The images on the left and the images in the middle both describe possible sets of events. The difference is in how the train is forced to stop.

I don't know what to make of the images on the right. It seems that you're confusing the two (different) sets of events that were depicted on the left and in the middle, or maybe describing a third possibility (the train using it's breaks to slow down). You may also be confusing two different frames. (You say "the train's point of view". Does that mean you're using an accelerating frame?)

EDIT: I read the faq, but my point is that what will happen if the compressed rod/train does not fit into the barn, but the contracted rod\train do? If it did fit in, the rod\train would hit the front door, and the force this creates will compress the rod to fit inside the door, and it will be caught in the barn, and smash out if it tried to de-compress itself.
If I understand the question correctly, the rod/train will either be trapped in a compressed state, or smash one or both of the doors (because of "spring force" expansion, not because of Lorentz expansion), depending on what breaks first.

Edit: I clearly didn't understand the question. What I said describes what happens when all the different parts of the train are stopped simultaneously in the tunnel's frame. The train will then be compressed (like a spring) by exactly the same factor as it was Lorentz contracted when it was moving.

You were asking what happens if the different parts of the train slow down in a different way, one we haven't discussed yet. It is possible (in principle) to slow down and stop the different parts of the train in a way that compresses the train by a smaller amount than it was Lorentz contracted when it was moving, so that the rear never enters the tunnel. The rear door would fail to close, and then the train would expand backwards (because of the "spring force", not because of Lorentz expansion).

If the rod didn't compress so much that it would not fit into the barn (when stationary) the barn door can't close because the rod is in the way. I wonder how this happen, and not why, you can see my examples I made in the thought experiment.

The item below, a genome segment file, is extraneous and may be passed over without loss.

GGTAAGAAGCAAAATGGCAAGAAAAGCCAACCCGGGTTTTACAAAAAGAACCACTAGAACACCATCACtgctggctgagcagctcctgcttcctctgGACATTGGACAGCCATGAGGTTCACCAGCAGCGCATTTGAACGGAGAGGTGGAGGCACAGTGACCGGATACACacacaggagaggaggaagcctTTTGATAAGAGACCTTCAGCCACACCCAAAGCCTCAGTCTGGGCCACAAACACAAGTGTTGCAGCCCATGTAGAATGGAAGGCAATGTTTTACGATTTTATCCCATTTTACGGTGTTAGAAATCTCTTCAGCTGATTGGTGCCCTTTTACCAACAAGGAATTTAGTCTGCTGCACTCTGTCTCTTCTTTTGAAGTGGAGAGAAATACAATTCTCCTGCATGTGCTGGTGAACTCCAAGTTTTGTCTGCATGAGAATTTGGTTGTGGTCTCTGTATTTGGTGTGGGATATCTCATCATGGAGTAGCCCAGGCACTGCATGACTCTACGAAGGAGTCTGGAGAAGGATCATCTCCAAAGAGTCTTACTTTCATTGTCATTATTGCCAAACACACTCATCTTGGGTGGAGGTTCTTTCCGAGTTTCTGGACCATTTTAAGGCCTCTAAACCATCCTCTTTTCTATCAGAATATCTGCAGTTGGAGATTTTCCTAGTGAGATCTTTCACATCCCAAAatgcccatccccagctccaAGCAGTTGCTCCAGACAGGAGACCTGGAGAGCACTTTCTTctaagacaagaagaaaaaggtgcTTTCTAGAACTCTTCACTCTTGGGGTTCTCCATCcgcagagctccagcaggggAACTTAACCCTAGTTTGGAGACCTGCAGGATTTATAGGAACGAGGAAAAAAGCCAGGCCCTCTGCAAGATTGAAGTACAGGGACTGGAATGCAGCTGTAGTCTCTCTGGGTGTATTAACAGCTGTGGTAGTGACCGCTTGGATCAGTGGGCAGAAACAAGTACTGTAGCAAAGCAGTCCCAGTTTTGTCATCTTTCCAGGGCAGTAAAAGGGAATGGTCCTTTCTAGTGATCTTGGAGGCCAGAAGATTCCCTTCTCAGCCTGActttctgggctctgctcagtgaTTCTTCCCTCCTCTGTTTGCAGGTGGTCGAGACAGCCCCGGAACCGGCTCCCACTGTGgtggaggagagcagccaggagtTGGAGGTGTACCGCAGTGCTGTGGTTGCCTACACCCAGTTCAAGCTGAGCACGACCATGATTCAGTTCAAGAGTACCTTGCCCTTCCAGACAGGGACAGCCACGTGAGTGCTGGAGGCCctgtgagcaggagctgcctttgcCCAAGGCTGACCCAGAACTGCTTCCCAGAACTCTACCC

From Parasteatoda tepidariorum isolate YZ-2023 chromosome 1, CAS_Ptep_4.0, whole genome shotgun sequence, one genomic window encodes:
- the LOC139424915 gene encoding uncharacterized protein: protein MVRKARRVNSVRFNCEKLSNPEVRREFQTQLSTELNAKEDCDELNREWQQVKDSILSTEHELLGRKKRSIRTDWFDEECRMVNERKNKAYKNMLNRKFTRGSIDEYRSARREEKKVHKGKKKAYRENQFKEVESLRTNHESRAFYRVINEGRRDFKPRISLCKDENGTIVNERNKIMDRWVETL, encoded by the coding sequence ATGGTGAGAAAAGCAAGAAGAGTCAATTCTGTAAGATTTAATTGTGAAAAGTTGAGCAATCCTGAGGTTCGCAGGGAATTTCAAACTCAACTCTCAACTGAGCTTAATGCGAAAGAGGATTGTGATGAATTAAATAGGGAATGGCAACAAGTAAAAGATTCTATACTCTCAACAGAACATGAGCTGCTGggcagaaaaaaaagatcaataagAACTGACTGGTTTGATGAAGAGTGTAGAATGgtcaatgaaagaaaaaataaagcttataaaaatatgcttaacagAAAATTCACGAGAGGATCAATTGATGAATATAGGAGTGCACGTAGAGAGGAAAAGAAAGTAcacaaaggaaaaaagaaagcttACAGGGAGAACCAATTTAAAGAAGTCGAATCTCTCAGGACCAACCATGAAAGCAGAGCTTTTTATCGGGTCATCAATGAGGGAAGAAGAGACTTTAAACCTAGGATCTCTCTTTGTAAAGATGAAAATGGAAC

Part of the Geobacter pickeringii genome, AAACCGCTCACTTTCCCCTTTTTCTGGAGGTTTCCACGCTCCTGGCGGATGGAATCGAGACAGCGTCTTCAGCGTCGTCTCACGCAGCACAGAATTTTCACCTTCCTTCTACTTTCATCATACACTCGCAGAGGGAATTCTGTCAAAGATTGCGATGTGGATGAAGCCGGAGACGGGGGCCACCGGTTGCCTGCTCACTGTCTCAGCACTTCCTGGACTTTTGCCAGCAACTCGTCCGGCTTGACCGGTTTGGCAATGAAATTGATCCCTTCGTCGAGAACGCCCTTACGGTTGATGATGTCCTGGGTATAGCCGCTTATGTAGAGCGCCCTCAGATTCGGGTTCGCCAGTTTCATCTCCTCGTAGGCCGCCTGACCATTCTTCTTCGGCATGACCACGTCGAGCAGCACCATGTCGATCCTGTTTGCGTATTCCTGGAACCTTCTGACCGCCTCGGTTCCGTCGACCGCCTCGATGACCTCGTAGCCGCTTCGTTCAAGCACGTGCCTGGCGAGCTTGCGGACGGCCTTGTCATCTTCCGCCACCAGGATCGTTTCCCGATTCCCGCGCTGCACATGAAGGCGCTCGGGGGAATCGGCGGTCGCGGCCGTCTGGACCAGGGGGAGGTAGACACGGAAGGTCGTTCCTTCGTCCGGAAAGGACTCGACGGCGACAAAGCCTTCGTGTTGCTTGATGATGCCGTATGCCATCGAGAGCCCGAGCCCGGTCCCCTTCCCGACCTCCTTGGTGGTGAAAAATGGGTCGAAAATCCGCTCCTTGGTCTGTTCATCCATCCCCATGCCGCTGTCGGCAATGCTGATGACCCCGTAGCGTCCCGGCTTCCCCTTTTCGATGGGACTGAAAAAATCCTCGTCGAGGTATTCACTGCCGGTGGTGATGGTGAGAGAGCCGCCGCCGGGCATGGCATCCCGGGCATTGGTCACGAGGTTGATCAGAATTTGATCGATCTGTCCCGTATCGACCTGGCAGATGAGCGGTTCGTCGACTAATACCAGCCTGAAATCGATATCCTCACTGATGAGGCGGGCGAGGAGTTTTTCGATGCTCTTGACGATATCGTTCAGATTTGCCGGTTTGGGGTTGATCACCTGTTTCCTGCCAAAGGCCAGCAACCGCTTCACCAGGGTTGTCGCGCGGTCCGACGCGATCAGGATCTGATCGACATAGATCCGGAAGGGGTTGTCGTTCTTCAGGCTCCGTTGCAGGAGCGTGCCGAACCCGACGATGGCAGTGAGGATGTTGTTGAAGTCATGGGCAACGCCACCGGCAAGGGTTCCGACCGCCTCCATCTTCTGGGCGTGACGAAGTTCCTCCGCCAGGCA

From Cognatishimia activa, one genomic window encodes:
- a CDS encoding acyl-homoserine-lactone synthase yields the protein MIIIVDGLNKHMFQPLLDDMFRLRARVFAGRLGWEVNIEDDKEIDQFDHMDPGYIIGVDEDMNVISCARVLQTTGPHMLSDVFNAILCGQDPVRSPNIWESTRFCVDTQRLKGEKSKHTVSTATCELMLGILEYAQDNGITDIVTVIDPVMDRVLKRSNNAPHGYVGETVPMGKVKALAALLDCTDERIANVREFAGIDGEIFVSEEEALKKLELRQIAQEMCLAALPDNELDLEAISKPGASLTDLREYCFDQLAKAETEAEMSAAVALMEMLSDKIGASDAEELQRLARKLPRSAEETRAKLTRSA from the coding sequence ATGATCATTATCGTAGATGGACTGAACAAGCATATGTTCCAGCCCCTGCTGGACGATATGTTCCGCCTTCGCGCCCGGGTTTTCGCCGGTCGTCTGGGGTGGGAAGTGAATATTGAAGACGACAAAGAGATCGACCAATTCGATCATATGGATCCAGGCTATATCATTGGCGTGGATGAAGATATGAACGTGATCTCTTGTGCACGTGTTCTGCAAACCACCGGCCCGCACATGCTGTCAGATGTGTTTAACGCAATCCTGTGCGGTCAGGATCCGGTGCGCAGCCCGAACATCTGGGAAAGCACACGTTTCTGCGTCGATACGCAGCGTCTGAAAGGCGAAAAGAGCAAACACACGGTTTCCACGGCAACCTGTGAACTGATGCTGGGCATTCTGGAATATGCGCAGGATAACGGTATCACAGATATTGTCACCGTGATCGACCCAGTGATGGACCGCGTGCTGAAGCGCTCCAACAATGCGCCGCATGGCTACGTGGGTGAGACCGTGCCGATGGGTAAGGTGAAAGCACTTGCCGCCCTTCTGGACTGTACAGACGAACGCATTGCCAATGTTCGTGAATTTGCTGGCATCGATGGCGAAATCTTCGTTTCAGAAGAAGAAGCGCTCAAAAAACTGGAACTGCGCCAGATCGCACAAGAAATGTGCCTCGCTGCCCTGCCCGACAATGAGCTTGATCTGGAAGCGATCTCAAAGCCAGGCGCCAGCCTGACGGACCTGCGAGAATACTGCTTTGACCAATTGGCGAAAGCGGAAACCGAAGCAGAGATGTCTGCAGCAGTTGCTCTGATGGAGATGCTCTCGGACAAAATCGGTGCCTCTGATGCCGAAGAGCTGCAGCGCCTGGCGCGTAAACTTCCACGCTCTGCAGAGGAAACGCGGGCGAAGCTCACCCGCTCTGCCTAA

Is there a negation too many in the first sentence? I assume you mean, "if the rod/train doesn't compress enough to fit in the barn/tunnel". Then the rear of the train would never enter the tunnel, in any frame. (It's actually redundant to mention that this is "in any frame", since the existence of an event is frame independent).

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Thanks for a long and informative post :)

My pictures were merely suggestions of what I might think it would work like, and from what I got from your post was:

'The reason the door gets smashed out is not because the object is going slower so the lorentz contraction cancels, but because the object itself works like a spring to smahs the door out.'

Well, this is all very confusing, and I wonder how excactly the train would look like picture by picture, in reality.

If the train really didn't fit into the tunnel when compressed, then how excactly would it work out, picture by picture? In the tunnels frame the end of the train can never enter the tunnel. As you say, if the train is only stopped by a door, the Situation 2 is not correct.

You say that there is no rigid object in relativity? Does this mean that when the train stops, the atoms are too close to eachother, and will press themself from eachother to the right position, and by that working like a ordinary spring? Or is the atoms really just being compressed like any normal football would when it hits the ground, because of the force of the door.